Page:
Campaigning: Petitioning 10 Downing Street

A guide for those who work for an MP

Updated: 14 March 2009

Petitioning 10 Downing Street can be a simple and effective way of publicising a cause.

Presenting a petition

Presenting a petition to 10 Downing Street can provide an excellent photo opportunity and highlight a campaign in a way that could be attractive to your local press. It’s also a relatively simple thing to organise.

  • In the first instance, all petition requests go to have to go to the Downing Street Liaison Office on tel. 020 7321 8165 where all the details will be arranged. The Prime Minister never meets petitioners – even if they are cute children or war veterans.
  • Petitions are available 365 days a year, Monday to Sunday 0900 – 1800hrs, excluding Tuesday and Wednesday mornings up until 1230hrs (these might change if alterations are made to PMQ’s or Cabinet days etc and priority is always afforded to matters of State).
  • The Police will send you a form to complete and return to them.  They need at least five working days from receipt of the information on the forms, to make the necessary arrangements with Downing Street.
  • Up to six petitioners may come in a group but you will need to give their names to the Police in advance. MPs and Lords do not need to register in advance and are not included in the six.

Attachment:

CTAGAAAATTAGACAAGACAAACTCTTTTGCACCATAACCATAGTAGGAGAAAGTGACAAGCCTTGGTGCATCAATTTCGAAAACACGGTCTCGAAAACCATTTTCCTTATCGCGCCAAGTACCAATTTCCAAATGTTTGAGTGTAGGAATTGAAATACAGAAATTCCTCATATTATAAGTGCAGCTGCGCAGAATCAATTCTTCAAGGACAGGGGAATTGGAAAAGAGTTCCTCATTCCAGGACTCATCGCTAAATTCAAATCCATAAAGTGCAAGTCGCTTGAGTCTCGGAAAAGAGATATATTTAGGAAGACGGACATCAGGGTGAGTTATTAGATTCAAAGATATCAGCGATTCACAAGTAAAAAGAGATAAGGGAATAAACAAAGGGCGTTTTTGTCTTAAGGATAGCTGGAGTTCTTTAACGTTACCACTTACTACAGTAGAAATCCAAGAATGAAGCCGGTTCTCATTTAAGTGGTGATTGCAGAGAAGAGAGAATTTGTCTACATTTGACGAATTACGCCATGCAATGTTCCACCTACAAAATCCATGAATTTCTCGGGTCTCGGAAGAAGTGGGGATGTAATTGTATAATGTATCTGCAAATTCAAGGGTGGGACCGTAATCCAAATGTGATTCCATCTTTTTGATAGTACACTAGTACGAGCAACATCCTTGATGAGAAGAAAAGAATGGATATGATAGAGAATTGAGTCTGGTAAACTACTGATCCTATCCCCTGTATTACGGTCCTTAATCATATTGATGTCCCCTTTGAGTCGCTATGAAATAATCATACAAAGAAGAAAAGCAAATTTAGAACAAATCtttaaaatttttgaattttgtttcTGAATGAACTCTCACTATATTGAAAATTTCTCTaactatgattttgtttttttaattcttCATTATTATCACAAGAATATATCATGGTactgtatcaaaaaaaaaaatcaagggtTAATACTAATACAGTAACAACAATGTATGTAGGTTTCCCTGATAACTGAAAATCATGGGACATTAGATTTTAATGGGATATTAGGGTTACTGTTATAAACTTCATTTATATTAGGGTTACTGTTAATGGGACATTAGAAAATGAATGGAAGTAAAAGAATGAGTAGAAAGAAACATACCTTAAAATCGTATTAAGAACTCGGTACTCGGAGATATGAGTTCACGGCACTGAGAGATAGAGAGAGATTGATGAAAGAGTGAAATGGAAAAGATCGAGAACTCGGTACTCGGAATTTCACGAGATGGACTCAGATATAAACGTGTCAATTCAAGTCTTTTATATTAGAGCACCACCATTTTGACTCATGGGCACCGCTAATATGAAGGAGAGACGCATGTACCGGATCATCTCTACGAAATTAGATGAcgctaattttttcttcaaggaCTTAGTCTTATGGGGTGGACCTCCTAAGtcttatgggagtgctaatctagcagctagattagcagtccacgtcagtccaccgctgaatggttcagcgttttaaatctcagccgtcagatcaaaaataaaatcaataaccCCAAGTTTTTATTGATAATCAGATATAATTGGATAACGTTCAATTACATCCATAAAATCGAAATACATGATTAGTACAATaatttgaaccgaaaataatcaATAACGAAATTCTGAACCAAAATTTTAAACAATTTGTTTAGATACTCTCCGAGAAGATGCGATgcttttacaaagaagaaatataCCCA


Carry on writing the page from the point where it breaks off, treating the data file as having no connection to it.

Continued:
• Time slots for delivering petitions are allocated by the Police, so you will need to ask them which times are available.  The Police have a lot of people to accommodate, so if your desired time slot is not available, please be flexible.  The earlier you apply, the more chance you have of getting the time you want.
  • Any journalists or photographers who wish to attend should be properly NUJ accredited and will be counted in addition to the six petitioners allowed.
  • If the cause is worthwhile, try to get your MP into the picture.
  • Remember, your constituents have probably come a long way to petition the Prime Minister.  If you can, give them a short tour of the Palace and buy them a drink in the Terrace Cafeteria. Make them feel they have had a day out!

If Downing Street can’t accept the petition, they’ll write to you to explain why. You can the edit and resubmit your petition. Once it’s approved, you’ll be emailed and informed – usually within five working days.

Once your petition is live, you will be able to publicise the URL you chose when you created your petition, and anyone will be able to come to the website and sign it. They will be asked to give their name and address and an email address that can be verified. The system is designed to identify duplicate names and addresses, and will not allow someone to sign a petition more than once. Anyone signing a petition will be sent an email asking them to click a link to confirm that they have signed the petition. Once they have done this, their name will be added to the petition.

Your petition will show the total number of signatures received. It will also display the names of signatories, unless they have opted not to be shown.

When a serious petition closes, usually provided there are 200 signatures or more, officials at Downing Street will ensure you get a response to the issues you raise. Depending on the nature of the petition, this may be from the Prime Minister, or he may ask one of his Ministers or officials to respond.

Downing Street will email the petition organiser and everyone who has signed the petition via the website giving details of the Government’s response.